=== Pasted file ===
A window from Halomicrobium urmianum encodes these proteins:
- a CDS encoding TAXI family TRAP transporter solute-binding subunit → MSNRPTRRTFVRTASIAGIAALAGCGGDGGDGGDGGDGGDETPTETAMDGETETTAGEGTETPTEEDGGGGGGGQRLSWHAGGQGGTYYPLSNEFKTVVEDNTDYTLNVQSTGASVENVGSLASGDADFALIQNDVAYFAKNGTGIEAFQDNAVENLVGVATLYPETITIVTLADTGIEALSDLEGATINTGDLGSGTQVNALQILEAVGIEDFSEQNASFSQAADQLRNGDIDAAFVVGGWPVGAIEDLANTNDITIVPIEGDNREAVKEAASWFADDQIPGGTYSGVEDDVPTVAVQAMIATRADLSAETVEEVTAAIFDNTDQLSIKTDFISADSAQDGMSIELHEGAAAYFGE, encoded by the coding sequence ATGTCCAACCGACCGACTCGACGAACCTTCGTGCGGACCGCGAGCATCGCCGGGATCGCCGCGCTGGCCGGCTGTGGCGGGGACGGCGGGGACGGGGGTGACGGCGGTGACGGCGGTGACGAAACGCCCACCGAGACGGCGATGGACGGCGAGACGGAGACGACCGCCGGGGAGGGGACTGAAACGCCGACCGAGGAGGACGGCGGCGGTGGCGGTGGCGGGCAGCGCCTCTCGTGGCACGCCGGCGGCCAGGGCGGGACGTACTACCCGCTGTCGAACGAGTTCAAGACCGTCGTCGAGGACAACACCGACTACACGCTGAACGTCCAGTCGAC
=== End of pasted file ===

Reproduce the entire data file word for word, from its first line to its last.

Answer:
A window from Halomicrobium urmianum encodes these proteins:
- a CDS encoding TAXI family TRAP transporter solute-binding subunit → MSNRPTRRTFVRTASIAGIAALAGCGGDGGDGGDGGDGGDETPTETAMDGETETTAGEGTETPTEEDGGGGGGGQRLSWHAGGQGGTYYPLSNEFKTVVEDNTDYTLNVQSTGASVENVGSLASGDADFALIQNDVAYFAKNGTGIEAFQDNAVENLVGVATLYPETITIVTLADTGIEALSDLEGATINTGDLGSGTQVNALQILEAVGIEDFSEQNASFSQAADQLRNGDIDAAFVVGGWPVGAIEDLANTNDITIVPIEGDNREAVKEAASWFADDQIPGGTYSGVEDDVPTVAVQAMIATRADLSAETVEEVTAAIFDNTDQLSIKTDFISADSAQDGMSIELHEGAAAYFGE, encoded by the coding sequence ATGTCCAACCGACCGACTCGACGAACCTTCGTGCGGACCGCGAGCATCGCCGGGATCGCCGCGCTGGCCGGCTGTGGCGGGGACGGCGGGGACGGGGGTGACGGCGGTGACGGCGGTGACGAAACGCCCACCGAGACGGCGATGGACGGCGAGACGGAGACGACCGCCGGGGAGGGGACTGAAACGCCGACCGAGGAGGACGGCGGCGGTGGCGGTGGCGGGCAGCGCCTCTCGTGGCACGCCGGCGGCCAGGGCGGGACGTACTACCCGCTGTCGAACGAGTTCAAGACCGTCGTCGAGGACAACACCGACTACACGCTGAACGTCCAGTCGAC